Do a trial run
Webinars are seldom a solo effort and there might be several speakers involved. Like it’s important to practise your own part, it’s just as important to ensure you work well together as a team. Before the big day, get everyone together to do a dry run where you make sure all the equipment works, the slides are in order and the handover between the speakers is smooth. Not everyone grew up tethered to technology so make sure that everyone knows the basics such as turning on the video and sound and muting oneself.
During the webinar
Just as you wouldn’t want to be late for face-to-face meetings, you shouldn’t be late for webinars – especially your own. Plus, being there a few minutes before the scheduled start time gives you the opportunity to greet all the early birds and make the final checks on the audio and video. And here’s the important part: close all your apps, especially messaging apps, and plug your laptop into a power socket. Have a glass of water nearby and you’re ready to start.
Engage the audience
With a live audience, all eyes are naturally fixed on the presenter. With that feature missing, it’s good practice to have a photo of yourself and other speakers near the beginning so viewers can visualise you talking to them during the webinar. Always start the webinar by thanking the viewers for attending and let them know how and when they can ask questions as well as whether the webinar is recorded. It is guaranteed that you will get asked these questions anyway, so it’s better to address them early on.
Perhaps the biggest challenge with webinars is how to keep the viewers engaged throughout the presentation. Just because they showed up doesn’t mean they will stay. And let’s face it. No matter how interesting your topic, watching one slide after another can get boring. To decrease the drop-off rate, try to include some interactive elements in your webinars such as polls, Q&A sections or short quizzes. Make your audience feel like they are part of the program.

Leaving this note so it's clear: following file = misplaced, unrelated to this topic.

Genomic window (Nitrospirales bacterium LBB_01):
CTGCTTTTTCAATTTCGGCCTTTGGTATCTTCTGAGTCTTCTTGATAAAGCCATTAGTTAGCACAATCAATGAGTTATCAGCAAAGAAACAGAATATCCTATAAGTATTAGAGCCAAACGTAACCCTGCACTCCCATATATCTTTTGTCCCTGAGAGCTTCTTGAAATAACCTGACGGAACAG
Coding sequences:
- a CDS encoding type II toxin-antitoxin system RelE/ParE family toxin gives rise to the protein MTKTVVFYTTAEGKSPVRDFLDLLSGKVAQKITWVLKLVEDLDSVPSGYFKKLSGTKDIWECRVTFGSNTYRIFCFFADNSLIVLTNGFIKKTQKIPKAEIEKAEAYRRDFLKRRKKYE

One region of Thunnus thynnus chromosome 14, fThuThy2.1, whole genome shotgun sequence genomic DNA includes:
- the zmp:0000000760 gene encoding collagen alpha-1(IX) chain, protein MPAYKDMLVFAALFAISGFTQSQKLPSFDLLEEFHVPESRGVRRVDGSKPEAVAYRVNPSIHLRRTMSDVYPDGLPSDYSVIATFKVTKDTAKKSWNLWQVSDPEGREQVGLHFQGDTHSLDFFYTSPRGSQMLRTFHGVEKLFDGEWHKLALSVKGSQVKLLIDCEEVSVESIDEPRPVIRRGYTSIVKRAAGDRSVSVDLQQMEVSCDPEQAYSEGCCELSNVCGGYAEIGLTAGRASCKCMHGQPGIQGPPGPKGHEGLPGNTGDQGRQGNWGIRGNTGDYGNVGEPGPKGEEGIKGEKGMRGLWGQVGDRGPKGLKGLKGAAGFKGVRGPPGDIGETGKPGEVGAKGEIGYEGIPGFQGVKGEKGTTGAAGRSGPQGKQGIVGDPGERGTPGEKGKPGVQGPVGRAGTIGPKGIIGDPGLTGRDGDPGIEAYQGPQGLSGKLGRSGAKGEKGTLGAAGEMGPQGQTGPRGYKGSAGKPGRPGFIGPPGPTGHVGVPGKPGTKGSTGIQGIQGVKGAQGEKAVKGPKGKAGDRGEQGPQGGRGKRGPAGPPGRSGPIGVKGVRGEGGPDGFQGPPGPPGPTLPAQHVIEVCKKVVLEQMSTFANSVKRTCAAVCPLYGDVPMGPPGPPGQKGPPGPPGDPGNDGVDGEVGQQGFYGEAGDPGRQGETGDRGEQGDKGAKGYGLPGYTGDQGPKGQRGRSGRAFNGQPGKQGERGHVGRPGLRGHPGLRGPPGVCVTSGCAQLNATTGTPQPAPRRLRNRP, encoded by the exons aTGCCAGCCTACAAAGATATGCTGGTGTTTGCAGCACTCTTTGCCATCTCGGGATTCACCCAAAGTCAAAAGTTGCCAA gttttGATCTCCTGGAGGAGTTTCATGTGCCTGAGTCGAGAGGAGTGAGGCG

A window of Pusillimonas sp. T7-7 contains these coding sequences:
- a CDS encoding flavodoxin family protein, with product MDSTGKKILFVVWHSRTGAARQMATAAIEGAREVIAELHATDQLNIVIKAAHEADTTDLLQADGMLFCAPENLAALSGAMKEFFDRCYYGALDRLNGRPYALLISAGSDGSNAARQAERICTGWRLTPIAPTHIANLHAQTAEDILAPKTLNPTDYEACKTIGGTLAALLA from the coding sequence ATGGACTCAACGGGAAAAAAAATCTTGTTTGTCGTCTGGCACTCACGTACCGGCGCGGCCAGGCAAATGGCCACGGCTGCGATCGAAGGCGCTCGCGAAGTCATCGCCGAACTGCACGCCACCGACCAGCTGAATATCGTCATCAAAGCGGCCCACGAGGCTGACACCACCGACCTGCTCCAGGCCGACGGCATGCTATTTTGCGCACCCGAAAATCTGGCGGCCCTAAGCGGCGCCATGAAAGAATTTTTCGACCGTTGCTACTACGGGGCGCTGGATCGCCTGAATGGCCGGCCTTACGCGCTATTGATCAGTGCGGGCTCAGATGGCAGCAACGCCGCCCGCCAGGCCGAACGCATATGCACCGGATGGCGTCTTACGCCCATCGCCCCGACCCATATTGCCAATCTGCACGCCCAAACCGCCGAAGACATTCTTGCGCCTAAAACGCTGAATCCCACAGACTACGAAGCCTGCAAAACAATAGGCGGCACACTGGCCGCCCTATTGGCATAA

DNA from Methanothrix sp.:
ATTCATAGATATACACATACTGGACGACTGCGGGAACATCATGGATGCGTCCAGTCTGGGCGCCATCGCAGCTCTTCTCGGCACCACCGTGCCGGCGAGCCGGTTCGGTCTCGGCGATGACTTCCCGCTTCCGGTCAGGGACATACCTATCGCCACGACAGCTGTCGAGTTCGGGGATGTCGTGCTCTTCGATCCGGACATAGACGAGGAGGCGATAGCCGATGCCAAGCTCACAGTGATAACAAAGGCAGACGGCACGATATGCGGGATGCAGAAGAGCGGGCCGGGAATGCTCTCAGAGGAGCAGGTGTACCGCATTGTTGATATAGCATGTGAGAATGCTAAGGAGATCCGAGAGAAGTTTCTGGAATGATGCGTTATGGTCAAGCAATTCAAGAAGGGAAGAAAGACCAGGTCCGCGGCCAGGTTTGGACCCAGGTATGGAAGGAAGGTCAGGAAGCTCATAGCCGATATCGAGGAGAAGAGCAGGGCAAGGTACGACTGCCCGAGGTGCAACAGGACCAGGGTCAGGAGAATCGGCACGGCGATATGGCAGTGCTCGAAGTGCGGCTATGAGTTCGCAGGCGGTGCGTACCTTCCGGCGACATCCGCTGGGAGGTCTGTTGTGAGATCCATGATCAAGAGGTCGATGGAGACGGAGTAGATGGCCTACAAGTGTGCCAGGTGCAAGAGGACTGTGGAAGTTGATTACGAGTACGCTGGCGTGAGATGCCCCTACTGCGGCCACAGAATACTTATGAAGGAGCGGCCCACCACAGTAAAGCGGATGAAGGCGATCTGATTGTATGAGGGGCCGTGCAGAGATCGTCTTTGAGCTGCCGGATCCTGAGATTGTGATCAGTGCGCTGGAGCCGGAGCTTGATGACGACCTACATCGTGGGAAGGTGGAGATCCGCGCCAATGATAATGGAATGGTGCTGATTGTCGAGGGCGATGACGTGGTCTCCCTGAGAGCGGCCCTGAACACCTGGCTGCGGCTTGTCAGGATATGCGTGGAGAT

Have a back-up plan
Sometimes things don’t work out the way we planned. It might not be your fault, but you want to have a plan B to fall back on in case your laptop freezes or your wi-fi is having a bad day. Simple things like sending slides to someone else can put your mind at ease and ensures that the show can go on even if the things go wrong on your end. It’s always good to organise “ a spotter” for the webinar – someone who is viewing the presentation from an attendee’s perspective and can alert you if something doesn’t look right.
After the webinar
After the webinar, you should send a follow-up email to all of the attendees as soon as possible – especially if you have promised to share a link to the webinar recording. This is also a good time to answer any questions that did not get answered during the allotted time as well as thank your viewers for attending.
If you’re new to organising webinars, you should also gather feedback and lessons learned after each webinar. What went well? Was there room for improvement in a particular area? Write notes down as soon as possible after the webinar has ended.
While webinars still take some organising, they are cost-effective, not to mention a safe way, to keep your stakeholders engaged and informed during COVID-19. Don’t be intimidated if you’re not used to holding events via live video – you will learn the ropes along the way.